## ACM Seminar

The Applied and Computational Mathematics (ACM) seminar series since 2020.

Click HERE for the schedule.

### The power of least squares in the worst-case and learning setting

#### Speaker: Felix Bartel (Technische Universität Chemnitz)

Least squares approximation is a time-tested method for function approximation based on samples. It is a natural to compare it to approximations based on arbitrary linear functionals as a benchmark. In this talk we will present recent results from the information-based complexity community showing the optimality of the least squares algorithm. We will consider the worst-case setting: drawing points which are good for a class of functions and the learning setting: we approximate an individual function based on possibly noisy samples. We support our findings with numerical experiments.

Time: February 24, 2023 2:30pm-3:30pm

Location: LeConte 440

### Leveraging computational modeling to understand biomedical diseases

#### Speaker: Wenrui Hao (Pennsylvania State University)

In this talk, I will explore the use of computational and mathematical modeling as critical tools in understanding and predicting the progression of biomedical diseases. I will present two recently developed modeling approaches, pathophysiology-driven modeling and data-driven modeling, and provide examples of each. For pathophysiology-driven modeling, I will introduce a mathematical model of atherosclerosis and discuss how it provides a personalized cardiovascular risk by solving a free boundary problem. This model also presents some interesting mathematical challenges that can deepen our understanding of cardiovascular risk. For data-driven modeling, I will use Alzheimer's disease as an example to illustrate the idea of learning a mathematical model from clinical data when the pathophysiology of a disease is not well understood. I will also discuss how this approach has been applied to personalized treatment studies of the recently FDA-approved Alzheimer's medication, aducanumab.

Time: March 3, 2023 2:30pm-3:30pm

Location: LeConte 440

Host: Yi Sun

### Modeling plug formation in films inside tubes: impact of surfactant, viscosity stratification, and slip

#### Speaker: Reed Ogrosky (Virginia Commonwealth University)

Viscous liquid films coating the interior of a tube occur in a variety of applications. If the film is thick enough, it may pinch off and form a plug, occluding the tube. In this talk I will discuss recent work examining the impact of surfactant, slip, and viscosity stratification on plug formation in a model for film flow. Implications for understanding occlusion in human airways will be discussed.

Time: February 17, 2023 2:30pm-3:30pm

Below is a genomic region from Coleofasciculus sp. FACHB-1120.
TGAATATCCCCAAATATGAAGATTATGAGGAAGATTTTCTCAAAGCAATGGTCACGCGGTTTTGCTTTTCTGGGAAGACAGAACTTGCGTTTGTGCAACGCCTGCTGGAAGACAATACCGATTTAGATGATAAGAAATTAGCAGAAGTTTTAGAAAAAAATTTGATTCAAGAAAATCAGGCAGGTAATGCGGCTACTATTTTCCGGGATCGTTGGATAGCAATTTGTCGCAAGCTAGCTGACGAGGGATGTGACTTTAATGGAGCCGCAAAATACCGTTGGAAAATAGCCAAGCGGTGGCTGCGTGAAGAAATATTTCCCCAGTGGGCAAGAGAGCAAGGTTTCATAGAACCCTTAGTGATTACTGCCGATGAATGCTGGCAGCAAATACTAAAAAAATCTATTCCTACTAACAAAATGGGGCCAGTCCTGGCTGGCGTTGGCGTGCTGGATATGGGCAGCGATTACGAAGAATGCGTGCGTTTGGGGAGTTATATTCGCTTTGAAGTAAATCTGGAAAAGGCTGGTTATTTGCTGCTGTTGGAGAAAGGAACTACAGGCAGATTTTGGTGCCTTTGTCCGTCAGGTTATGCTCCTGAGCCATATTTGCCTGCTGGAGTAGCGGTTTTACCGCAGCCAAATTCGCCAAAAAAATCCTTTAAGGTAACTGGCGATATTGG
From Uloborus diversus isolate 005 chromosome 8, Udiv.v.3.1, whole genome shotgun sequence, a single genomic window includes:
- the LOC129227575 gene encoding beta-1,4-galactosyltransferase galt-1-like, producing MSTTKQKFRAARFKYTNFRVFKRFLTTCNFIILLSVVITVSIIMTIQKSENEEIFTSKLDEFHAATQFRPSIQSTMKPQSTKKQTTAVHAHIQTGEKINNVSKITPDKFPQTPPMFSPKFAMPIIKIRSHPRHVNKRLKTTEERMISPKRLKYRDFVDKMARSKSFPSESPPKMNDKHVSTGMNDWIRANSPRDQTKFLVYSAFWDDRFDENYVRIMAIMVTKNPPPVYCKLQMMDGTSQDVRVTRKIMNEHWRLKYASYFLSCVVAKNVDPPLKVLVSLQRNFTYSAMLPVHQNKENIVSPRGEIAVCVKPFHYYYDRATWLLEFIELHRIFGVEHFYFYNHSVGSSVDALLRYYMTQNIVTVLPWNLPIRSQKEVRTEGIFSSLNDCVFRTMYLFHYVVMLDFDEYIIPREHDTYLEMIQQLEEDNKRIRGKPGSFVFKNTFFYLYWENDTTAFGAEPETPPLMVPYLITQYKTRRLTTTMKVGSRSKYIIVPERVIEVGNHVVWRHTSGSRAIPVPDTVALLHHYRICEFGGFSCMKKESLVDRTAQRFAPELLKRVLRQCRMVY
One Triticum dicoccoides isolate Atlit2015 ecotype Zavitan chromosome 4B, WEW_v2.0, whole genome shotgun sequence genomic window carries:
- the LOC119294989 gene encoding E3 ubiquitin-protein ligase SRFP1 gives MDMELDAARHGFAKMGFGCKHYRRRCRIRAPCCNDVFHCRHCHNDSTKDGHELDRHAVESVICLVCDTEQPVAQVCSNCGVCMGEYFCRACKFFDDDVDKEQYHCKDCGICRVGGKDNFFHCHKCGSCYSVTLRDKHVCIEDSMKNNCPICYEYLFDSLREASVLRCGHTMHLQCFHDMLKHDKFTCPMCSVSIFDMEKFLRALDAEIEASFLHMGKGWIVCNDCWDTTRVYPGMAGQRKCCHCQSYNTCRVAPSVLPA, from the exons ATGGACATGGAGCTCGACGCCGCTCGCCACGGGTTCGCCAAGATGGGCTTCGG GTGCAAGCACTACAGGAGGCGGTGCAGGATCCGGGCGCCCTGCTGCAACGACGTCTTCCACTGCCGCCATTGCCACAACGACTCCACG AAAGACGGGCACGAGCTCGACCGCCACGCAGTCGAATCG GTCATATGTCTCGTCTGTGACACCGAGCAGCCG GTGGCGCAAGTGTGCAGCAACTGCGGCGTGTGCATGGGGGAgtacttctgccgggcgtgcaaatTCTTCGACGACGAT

Location: LeConte 440

Host: Paula Vasquez

### Machine learning of self organization from observation

#### Speaker: Ming Zhong (Illinois Institute of Technology)

Self organization (aka collective behaviors) occurs naturally in crystal formation, cell aggregation, social behaviors, etc. It is challenging and intriguing to understand self organization from the mathematical point of view. We offer a statistical/machine learning approach to explain self organization from observation data; moreover, our learning approach can aid in validating and improving the modeling of self organization. We develop a learning framework to derive physically meaningful dynamical systems to understand self organization from observation. We then investigate the steady state properties of our learned estimators. We also extend the learning approach for dynamical models constrained on Riemannian manifolds. We further improve our learning capability to infer interaction variables as well as interaction kernels. We study the effectiveness of our learning method on the NASA Jet Propulsion Laboratory's modern Ephemerides. Upon careful inspection of our model, we discover that it even captures potion of the general relativity effects. A complete learning theory on second-order systems is presented, as well as two new models on emergence of social hierarchy and concurrent emergence of flocking and synchronization.

Time: February 10, 2023 2:30pm-3:30pm

Location: LeConte 440

Host: Siming He and Changhui Tan

### On the problem of emergence arising in hydrodynamic systems of collective behavior

#### Speaker: Roman Shvydkoy (University of Illinois Chicago)

Emergence is a phenomenon of formation of collective outcomes in systems where communications between agents has local range. In dynamics of swarms such outcomes often represent a globally aligned flock or congregation of aligned clusters. The classical result of Cucker and Smale states that alignment is unconditional in flocks that have global communication with non-integrable radial tails. Proving a similar statement for purely local interactions presents a major mathematical challenge. In this talk we will overview three programs of research directed on understanding the emergent phenomena: hydrodynamic topological interactions, kinetic approach based on hypocoercivity, and spectral energy method. We present a novel framework based on the concept of environmental averaging which allows us to obtain coercivity estimates leading to new flocking results.